Media Release

June 18, 2020

Harvard Law Clinic calls on National Institutes of Health to require humane handling of octopuses used in research

BOSTON – Harvard’s Animal Law & Policy Clinic today (June 18, 2020) petitioned the National Institutes of Health (NIH) to include cephalopods—octopus, squid and cuttlefish—among the animals entitled to humane treatment by those involved in federally funded research.

The Clinic is representing the New England Anti-Vivisection Society (NEAVS), a non-profit dedicated to ending animal suffering caused by research, and a coalition of other animal protection organizations and well-known cephalopod scientists from the United States and across the world.

Co-petitioners include the American Anti-Vivisection Society; The Physicians Committee for Responsible Medicine; The Humane Society of the United States; Humane Society Legislative Fund; Jennifer Jacquet, PhD; Becca Franks, PhD; Judit Pungor, PhD; Jennifer Mather, PhD; Peter Godfrey-Smith, PhD; Lori Marino, PhD; Gregory J. Barord, PhD; Carl Safina, PhD; Heather Browning; and Walter Veit.

Speaking on behalf of the Petitioners, Nathan Herschler, executive director of NEAVS, said: “Octopus and other cephalopods are the smartest and most fascinating invertebrates in the world. They easily learn tasks, remember faces, are masters of escape, and have been around since at least the time of the dinosaurs. That we don’t give them even the most basic legal protections afforded to other animals under law simply because they don’t have a backbone is absurd.”

Cephalopods are sentient beings who, like many other animal species, have the capacity to suffer. Many experiments on cephalopods may cause them to feel pain, such as by depriving them of food, conducting invasive neuroscience research, shocking them with electric prods, or subjecting them to inappropriate housing and care.

The NIH’s current policy that defines which animals are entitled to be handled humanely excludes all invertebrates, including cephalopods. However, because of their extraordinary brains, these animals–particularly octopuses–are increasingly the focus of much federal-funded research. NIH-funded institutions are at the forefront of cephalopod research in the US. From 1978 until 2010 the National Resource Center for Cephalopods in Texas dominated such research. Currently, the Marine Biological Laboratory in Massachusetts has taken over as NIH’s largest supplier, and possibly largest utilizer, of such animals in conducting research.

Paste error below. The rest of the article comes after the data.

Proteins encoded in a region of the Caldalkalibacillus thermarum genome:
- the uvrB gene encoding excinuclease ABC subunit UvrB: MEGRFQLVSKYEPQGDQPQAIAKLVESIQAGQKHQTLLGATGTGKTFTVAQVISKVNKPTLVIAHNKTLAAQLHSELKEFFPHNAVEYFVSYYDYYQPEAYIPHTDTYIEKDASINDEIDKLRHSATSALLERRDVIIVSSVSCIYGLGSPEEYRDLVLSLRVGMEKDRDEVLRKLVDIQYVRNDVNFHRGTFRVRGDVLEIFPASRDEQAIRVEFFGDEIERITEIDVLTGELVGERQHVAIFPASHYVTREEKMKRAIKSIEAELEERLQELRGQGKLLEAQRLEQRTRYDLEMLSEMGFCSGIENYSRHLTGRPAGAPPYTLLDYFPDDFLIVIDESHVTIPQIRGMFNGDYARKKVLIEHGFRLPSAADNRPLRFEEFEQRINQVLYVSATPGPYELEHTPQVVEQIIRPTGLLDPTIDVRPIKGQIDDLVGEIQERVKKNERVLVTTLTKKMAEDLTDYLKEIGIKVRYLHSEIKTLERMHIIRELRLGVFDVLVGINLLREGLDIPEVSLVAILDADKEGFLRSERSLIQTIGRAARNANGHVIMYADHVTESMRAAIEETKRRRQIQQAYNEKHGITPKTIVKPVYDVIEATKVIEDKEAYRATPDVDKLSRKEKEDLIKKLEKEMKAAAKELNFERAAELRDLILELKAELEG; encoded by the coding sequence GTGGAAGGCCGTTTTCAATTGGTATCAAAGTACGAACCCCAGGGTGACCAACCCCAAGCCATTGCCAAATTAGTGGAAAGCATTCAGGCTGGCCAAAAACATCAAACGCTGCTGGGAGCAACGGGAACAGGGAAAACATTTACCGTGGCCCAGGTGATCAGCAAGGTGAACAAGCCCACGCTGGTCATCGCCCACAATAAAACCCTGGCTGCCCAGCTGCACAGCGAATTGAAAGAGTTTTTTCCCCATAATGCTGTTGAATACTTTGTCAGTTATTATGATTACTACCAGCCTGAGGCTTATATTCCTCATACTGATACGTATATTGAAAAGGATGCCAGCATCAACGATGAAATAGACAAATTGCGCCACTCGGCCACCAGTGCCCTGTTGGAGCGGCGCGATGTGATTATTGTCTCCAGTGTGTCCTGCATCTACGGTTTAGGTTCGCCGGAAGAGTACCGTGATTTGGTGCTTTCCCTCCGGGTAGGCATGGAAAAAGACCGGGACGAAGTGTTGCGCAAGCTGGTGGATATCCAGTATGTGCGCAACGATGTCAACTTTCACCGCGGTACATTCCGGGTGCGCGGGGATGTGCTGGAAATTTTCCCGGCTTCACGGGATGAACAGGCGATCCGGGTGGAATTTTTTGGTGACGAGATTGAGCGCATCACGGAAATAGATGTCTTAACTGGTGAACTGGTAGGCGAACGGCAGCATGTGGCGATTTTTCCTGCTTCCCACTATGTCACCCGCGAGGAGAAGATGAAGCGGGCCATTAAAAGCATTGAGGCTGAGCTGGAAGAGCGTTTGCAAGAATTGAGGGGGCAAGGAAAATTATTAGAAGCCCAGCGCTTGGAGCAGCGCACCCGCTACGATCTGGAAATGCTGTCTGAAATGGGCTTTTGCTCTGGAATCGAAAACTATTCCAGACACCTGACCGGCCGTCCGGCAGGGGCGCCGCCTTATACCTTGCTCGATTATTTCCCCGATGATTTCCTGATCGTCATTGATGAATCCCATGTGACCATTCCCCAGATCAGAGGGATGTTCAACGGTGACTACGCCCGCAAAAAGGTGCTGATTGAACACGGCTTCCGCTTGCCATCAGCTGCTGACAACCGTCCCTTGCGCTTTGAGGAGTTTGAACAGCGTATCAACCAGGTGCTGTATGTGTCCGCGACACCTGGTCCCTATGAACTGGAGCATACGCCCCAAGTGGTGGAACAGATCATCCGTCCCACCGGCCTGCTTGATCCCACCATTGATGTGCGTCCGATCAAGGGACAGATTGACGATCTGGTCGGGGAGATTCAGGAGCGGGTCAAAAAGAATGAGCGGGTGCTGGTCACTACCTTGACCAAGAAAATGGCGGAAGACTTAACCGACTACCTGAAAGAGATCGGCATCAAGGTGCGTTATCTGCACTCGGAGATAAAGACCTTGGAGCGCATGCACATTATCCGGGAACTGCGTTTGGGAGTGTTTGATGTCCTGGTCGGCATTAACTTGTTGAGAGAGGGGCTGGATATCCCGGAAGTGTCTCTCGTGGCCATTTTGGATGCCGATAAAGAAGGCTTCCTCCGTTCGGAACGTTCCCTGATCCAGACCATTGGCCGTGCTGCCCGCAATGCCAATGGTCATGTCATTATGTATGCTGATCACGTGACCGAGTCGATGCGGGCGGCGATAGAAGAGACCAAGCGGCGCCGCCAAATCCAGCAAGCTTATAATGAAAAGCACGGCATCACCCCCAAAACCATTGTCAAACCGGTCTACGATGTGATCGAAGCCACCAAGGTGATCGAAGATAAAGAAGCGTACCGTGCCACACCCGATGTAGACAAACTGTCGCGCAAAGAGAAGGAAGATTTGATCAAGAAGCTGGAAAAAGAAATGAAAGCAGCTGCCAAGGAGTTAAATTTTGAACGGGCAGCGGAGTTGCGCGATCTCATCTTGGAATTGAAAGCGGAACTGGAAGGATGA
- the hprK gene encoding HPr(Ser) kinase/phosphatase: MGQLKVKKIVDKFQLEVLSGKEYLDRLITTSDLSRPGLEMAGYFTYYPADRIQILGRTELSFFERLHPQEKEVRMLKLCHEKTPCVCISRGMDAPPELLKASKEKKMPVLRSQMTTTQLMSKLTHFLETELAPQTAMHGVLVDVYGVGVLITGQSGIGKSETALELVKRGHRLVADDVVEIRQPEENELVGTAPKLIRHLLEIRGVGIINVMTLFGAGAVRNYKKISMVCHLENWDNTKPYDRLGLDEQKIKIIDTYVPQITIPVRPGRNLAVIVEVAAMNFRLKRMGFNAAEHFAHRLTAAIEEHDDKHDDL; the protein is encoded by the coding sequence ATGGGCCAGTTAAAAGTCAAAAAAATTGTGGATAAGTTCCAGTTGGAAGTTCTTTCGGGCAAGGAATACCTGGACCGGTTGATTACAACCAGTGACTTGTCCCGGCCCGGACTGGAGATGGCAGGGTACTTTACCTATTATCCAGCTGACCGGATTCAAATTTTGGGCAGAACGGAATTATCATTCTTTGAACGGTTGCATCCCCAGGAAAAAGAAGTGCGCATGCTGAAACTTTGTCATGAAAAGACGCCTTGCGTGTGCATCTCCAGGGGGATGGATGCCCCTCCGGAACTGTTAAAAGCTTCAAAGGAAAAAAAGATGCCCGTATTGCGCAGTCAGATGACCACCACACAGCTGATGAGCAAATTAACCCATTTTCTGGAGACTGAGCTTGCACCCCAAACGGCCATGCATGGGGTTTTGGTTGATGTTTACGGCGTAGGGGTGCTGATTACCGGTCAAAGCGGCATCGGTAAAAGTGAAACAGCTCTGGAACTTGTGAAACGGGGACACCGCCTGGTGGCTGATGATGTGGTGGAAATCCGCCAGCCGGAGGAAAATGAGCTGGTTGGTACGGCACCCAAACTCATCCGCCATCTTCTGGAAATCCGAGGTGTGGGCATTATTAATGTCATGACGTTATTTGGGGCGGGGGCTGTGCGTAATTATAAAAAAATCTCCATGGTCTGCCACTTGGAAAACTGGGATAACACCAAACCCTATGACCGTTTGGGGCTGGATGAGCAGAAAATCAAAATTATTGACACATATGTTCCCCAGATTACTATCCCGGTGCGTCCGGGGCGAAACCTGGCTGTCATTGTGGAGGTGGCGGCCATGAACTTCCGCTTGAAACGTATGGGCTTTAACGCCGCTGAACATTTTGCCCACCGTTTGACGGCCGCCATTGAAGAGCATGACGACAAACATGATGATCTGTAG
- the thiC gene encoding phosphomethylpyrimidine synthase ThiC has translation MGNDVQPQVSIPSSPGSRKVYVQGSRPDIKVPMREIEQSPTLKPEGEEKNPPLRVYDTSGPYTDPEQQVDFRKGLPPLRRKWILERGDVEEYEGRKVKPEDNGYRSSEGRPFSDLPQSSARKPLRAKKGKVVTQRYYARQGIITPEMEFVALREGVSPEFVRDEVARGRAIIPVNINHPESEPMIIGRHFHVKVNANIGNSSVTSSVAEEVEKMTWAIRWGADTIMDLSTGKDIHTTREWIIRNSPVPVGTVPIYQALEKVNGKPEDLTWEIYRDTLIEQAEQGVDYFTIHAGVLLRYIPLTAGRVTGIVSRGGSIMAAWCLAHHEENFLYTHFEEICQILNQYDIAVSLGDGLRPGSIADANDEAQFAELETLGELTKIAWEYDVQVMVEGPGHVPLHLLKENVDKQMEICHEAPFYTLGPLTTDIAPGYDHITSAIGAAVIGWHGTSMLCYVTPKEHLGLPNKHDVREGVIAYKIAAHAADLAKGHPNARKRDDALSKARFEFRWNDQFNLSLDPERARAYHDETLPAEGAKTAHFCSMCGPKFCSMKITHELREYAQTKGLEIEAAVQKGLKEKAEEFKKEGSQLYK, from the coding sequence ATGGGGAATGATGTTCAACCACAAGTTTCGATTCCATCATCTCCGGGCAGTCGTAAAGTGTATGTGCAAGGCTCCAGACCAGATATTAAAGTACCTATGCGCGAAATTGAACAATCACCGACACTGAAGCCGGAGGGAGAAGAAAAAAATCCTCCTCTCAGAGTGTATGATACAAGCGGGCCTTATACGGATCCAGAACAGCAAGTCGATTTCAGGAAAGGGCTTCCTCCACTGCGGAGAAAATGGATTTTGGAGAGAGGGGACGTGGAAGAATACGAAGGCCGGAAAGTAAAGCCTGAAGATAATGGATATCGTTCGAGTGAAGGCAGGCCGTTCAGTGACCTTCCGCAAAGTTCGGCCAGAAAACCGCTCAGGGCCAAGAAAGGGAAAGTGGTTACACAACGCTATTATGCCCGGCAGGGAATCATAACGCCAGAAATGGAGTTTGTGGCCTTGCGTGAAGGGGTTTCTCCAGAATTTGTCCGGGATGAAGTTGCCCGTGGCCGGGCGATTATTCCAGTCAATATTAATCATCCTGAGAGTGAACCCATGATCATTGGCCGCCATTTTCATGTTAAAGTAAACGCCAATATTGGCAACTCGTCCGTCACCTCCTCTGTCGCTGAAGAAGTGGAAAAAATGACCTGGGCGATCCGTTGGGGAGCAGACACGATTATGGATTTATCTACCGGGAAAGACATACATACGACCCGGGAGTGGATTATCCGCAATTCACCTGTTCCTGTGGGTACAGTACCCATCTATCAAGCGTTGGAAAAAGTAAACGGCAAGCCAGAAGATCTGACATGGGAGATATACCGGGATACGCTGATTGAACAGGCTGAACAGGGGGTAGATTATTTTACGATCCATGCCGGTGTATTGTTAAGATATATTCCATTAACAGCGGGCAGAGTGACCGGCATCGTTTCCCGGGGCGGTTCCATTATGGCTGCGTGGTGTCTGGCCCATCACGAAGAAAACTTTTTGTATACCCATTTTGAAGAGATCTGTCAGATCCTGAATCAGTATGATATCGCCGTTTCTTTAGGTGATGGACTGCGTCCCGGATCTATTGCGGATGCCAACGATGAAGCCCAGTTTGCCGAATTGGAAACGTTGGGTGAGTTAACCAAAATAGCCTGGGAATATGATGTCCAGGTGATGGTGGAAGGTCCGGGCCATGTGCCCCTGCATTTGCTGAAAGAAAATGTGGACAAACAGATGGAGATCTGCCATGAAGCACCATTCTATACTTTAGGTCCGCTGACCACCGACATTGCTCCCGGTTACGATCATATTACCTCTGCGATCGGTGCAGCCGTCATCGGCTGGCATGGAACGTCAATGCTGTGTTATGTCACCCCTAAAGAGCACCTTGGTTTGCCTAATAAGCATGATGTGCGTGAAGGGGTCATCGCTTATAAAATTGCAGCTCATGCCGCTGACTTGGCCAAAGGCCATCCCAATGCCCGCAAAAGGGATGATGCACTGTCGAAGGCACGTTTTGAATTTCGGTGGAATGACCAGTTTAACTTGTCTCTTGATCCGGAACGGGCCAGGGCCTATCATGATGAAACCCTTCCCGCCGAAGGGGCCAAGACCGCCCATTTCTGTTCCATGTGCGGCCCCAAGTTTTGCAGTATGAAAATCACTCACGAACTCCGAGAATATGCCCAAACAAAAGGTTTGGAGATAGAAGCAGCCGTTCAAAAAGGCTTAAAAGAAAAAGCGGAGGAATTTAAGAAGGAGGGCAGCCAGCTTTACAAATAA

NIH’s current exclusion of cephalopods from the definition of “animals” entitled to humane treatment is at odds with the legislative history of the Health Research Extension Act of 1985, the legislation that gave the NIH authority to establish guidelines for the proper treatment of animals used in research in laboratories that it funds.

Kate Barnekow JD ’19, who worked on the Petition along with Harvard Animal Law School Clinic Director Katherine Meyer, explains: “Congress intended to protect all animals—not only vertebrates. It wasn’t until after the legislation was introduced that the NIH decided to restrict the meaning of the word ‘animal’ to mean, quite literally, ‘not all animals.’”

The United States also lags well behind other countries in this respect; the United Kingdom, Canada, New Zealand, Australia and the European Union all include cephalopods within their animal welfare legislation.

The Petiton asks NIH to amends its existing policy to include cephalopods in the definition of animal and to develop appropriate standards for the humane handling of all such animals in all federally funded research.



Sarah Pickering
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About the Animal Law & Policy Clinic
The Animal Law & Policy Clinic launched in 2019 to provide students with direct hands-on experience in animal advocacy on behalf of both captive animals and wildlife, including litigation, legislation, administrative practice, and policymaking. Learn more about the Clinic here.

About the Petitioners

About New England Anti-Vivisection Society (NEAVS)
NEAVS is a non-profit 501(c)(3) organization dedicated to reducing animal suffering. Since its inception in 1895, NEAVS has been working toward ending the use of animals in research, testing, and science education, and replacing these methods with more humane and predictive non-animal alternatives. NEAVS accomplishes these objectives through outreach, research, education, collaboration, and advocating for legislative policy changes.

About American Anti-Vivisection Society (AAVS)
AAVS is the oldest non-profit 501(c)(3) animal advocacy and educational organization in the United States dedicated to ending experimentation on animals in science, including research, testing, and education. Focused on the objectives of strong animal protective legislation, public awareness, and humane education, AAVS has spent much of its history promoting and seeking alternatives to the use of animals in science and society. AAVS also has a Sanctuary Fund through which it protects former lab animals by finding them new, humane homes in animal sanctuaries. Since the 1980s, AAVS has also worked to fund, promote, and reward those scientists who use non-animal methods through direct grants for alternatives-driven research.

About the Physicians Committee for Responsible Medicine
The Physicians Committee for Responsible Medicine is a nonprofit 501(c)(3) organization that advocates for preventive medicine, conducts clinical research, and works toward higher ethical standards in research. For more than thirty-five years, the Physicians Committee has improved public safety and public health by working tirelessly for alternatives to the use of animals in medical education and research and advocating for more effective scientific methods. Its staff of physicians, dietitians, and scientists works with policymakers, industry, the medical community, the media, and the public to create a better future for people and animals.